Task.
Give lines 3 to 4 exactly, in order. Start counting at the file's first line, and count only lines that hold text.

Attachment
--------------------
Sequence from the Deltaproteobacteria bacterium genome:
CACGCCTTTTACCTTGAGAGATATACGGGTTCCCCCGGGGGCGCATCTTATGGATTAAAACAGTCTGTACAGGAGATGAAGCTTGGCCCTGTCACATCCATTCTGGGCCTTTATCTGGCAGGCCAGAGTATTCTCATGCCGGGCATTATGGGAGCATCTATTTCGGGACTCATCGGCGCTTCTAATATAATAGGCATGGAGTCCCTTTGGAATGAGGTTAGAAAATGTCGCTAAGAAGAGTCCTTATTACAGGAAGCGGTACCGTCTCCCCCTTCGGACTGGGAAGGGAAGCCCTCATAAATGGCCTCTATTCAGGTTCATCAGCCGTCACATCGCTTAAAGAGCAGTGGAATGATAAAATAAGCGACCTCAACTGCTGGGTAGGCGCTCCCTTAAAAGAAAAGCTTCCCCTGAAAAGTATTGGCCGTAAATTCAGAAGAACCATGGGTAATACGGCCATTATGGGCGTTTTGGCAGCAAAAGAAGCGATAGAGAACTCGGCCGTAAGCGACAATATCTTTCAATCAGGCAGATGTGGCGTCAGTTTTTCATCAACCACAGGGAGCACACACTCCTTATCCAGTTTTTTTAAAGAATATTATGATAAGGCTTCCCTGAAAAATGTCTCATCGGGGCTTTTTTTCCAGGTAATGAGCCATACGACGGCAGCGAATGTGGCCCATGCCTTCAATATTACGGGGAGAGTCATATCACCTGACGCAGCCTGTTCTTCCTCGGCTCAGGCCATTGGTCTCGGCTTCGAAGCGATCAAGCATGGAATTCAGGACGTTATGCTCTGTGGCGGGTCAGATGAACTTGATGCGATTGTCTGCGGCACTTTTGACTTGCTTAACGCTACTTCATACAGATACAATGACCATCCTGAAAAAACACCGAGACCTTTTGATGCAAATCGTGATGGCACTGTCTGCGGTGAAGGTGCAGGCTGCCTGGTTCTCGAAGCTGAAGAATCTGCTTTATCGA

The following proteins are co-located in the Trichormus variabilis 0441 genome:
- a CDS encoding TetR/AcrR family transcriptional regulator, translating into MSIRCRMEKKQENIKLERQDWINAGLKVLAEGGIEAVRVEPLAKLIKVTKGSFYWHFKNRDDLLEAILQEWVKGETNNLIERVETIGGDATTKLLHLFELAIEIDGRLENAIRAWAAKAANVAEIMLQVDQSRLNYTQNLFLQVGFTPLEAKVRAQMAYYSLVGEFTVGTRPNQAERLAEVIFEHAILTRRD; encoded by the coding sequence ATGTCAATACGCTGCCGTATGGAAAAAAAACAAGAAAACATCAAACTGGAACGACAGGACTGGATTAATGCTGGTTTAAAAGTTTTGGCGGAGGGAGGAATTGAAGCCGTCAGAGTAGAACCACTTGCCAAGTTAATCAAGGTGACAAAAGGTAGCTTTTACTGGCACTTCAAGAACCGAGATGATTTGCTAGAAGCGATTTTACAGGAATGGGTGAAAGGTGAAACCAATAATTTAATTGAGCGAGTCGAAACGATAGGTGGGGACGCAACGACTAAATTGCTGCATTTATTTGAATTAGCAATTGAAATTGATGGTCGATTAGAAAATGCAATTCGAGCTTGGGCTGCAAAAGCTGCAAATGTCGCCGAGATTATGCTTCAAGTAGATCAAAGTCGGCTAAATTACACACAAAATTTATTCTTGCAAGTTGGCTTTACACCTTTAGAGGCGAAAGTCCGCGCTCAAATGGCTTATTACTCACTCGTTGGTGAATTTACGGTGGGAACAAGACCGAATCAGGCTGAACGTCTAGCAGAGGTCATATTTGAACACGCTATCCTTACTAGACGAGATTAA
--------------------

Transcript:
The following proteins are co-located in the Trichormus variabilis 0441 genome:
- a CDS encoding TetR/AcrR family transcriptional regulator, translating into MSIRCRMEKKQENIKLERQDWINAGLKVLAEGGIEAVRVEPLAKLIKVTKGSFYWHFKNRDDLLEAILQEWVKGETNNLIERVETIGGDATTKLLHLFELAIEIDGRLENAIRAWAAKAANVAEIMLQVDQSRLNYTQNLFLQVGFTPLEAKVRAQMAYYSLVGEFTVGTRPNQAERLAEVIFEHAILTRRD; encoded by the coding sequence ATGTCAATACGCTGCCGTATGGAAAAAAAACAAGAAAACATCAAACTGGAACGACAGGACTGGATTAATGCTGGTTTAAAAGTTTTGGCGGAGGGAGGAATTGAAGCCGTCAGAGTAGAACCACTTGCCAAGTTAATCAAGGTGACAAAAGGTAGCTTTTACTGGCACTTCAAGAACCGAGATGATTTGCTAGAAGCGATTTTACAGGAATGGGTGAAAGGTGAAACCAATAATTTAATTGAGCGAGTCGAAACGATAGGTGGGGACGCAACGACTAAATTGCTGCATTTATTTGAATTAGCAATTGAAATTGATGGTCGATTAGAAAATGCAATTCGAGCTTGGGCTGCAAAAGCTGCAAATGTCGCCGAGATTATGCTTCAAGTAGATCAAAGTCGGCTAAATTACACACAAAATTTATTCTTGCAAGTTGGCTTTACACCTTTAGAGGCGAAAGTCCGCGCTCAAATGGCTTATTACTCACTCGTTGGTGAATTTACGGTGGGAACAAGACCGAATCAGGCTGAACGTCTAGCAGAGGTCATATTTGAACACGCTATCCTTACTAGACGAGATTAA